News Release

After COP28 “insider” climate activists will become increasingly important, study suggests.

Peer-Reviewed Publication

University of Exeter

Climate campaigners will increasingly adopt “insider activist” roles, working to change or challenge their organisations from the inside rather than the outside, a new study says.

Research led by the University of Exeter identifies different types of climate activists. As well as “insiders”, there are others who seek to undermine, or even damage, climate-recalcitrant organisations they are members of in the hope of change.

The study says the growing climate backlash against traditional outside climate activism and rise of corporate “greenwashing” means collaborating or contesting for meaningful climate action from the inside of organisations is going to become an important new venue for climate activism.

Insider activists often team-up to work with others in different areas of their organisation or other groups.

The research, was conducted by Nick Kirsop-Taylor and Duncan Russel from the University of Exeter, and Anne Jensen, from the University of Aarhus. They analysed 48 existing studies as part of a literature review.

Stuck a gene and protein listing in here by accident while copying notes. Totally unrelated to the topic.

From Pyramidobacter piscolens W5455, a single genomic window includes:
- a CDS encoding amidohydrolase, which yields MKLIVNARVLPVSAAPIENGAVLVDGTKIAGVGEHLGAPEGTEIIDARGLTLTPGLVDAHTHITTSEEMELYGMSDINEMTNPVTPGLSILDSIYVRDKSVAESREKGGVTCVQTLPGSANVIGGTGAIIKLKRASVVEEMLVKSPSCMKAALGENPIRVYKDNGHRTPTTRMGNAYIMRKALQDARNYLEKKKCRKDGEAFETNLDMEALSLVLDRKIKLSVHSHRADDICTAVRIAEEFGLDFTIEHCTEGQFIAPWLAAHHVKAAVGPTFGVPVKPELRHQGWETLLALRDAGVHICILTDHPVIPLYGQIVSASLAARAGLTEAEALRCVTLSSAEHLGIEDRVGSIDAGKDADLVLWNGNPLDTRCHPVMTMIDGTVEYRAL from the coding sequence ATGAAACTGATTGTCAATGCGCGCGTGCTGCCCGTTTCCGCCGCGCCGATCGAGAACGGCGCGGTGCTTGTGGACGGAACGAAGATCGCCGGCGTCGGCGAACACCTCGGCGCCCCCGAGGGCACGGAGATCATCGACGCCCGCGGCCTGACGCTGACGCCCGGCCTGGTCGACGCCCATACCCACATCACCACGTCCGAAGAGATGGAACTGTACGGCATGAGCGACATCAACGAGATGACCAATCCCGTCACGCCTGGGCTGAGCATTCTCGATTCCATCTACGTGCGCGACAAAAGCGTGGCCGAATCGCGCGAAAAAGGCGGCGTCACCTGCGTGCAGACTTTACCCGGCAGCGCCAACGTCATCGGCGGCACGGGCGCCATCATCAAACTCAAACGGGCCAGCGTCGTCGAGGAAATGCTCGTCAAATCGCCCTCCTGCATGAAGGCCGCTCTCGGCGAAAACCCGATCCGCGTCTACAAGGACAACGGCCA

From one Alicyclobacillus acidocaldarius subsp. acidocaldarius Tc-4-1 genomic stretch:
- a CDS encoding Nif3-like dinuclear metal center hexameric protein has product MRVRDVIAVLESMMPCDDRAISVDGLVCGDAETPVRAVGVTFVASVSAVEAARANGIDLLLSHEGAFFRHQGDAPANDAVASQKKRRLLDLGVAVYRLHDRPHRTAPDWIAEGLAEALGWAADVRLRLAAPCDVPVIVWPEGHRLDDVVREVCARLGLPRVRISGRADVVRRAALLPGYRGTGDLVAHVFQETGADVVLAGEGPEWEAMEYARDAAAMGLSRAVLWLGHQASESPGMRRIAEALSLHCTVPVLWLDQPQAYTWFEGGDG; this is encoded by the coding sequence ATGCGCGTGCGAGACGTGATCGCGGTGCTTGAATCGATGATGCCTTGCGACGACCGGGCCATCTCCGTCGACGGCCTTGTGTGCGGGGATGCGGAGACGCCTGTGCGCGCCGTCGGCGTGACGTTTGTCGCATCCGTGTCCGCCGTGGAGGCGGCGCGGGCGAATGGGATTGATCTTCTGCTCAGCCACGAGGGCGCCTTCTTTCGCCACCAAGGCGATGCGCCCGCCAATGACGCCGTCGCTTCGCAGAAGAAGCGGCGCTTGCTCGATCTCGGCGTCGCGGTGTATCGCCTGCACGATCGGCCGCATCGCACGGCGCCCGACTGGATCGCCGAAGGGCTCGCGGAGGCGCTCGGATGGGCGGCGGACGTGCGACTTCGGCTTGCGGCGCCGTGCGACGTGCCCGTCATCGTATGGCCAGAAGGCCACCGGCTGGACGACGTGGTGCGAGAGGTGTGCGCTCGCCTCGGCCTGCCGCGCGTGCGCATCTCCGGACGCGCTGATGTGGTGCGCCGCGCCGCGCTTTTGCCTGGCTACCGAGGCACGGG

Dr Kirsop-Taylor said: “We found some activists utilise the tools of discussion and persuasion to influence others towards change. Groups of like-minded activists join together to form pressure groups that seek change in others through mobilisation, symbolic protest, and rational discourse drawing attention to injustices, imbalances, and other activist focus. Efforts are based on high levels of expertise in areas relevant to the topic.

“In contrast there are expert activists, who use their knowledge and expertise in their organisation to pursue change. Their risk profile is different, as they are risking their professional authority and legitimacy, and perceived scientific impartiality in their field of expertise.

“Some individuals adopt the philosophical perspective that confrontation is the more effective lever for precipitating change in others. They rarely work in true isolation but they can challenge and contest the opinions, positions, and privileges of others and seek to shame or force them to change rather than through reason and dialogue.

“Where and when critics seeking change in others coalesce and network with like-minded individuals, they can form social movements that exert themselves and take risks collectively for their shared cause. This includes mass civil disobedience, and in places, even violent and non-violent direct action in the pursuit of their cause. This can become the gateway to extremist activist identities and activities.”

 


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